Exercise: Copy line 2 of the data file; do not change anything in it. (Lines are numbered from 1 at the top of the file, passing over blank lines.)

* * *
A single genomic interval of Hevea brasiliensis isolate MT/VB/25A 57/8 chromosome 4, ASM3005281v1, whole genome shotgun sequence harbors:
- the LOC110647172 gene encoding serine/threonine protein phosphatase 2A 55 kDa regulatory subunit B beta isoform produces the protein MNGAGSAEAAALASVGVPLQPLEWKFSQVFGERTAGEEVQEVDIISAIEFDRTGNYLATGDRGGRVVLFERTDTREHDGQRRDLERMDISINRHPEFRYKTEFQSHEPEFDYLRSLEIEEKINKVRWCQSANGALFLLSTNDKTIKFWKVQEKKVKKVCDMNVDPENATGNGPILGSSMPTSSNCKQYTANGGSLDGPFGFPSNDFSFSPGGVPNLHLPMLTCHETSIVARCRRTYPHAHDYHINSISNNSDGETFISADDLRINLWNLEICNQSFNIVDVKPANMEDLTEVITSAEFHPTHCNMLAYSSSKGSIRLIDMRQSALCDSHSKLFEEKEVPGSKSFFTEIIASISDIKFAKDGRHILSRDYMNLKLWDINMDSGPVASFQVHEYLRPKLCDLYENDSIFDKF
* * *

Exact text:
- the LOC110647172 gene encoding serine/threonine protein phosphatase 2A 55 kDa regulatory subunit B beta isoform produces the protein MNGAGSAEAAALASVGVPLQPLEWKFSQVFGERTAGEEVQEVDIISAIEFDRTGNYLATGDRGGRVVLFERTDTREHDGQRRDLERMDISINRHPEFRYKTEFQSHEPEFDYLRSLEIEEKINKVRWCQSANGALFLLSTNDKTIKFWKVQEKKVKKVCDMNVDPENATGNGPILGSSMPTSSNCKQYTANGGSLDGPFGFPSNDFSFSPGGVPNLHLPMLTCHETSIVARCRRTYPHAHDYHINSISNNSDGETFISADDLRINLWNLEICNQSFNIVDVKPANMEDLTEVITSAEFHPTHCNMLAYSSSKGSIRLIDMRQSALCDSHSKLFEEKEVPGSKSFFTEIIASISDIKFAKDGRHILSRDYMNLKLWDINMDSGPVASFQVHEYLRPKLCDLYENDSIFDKF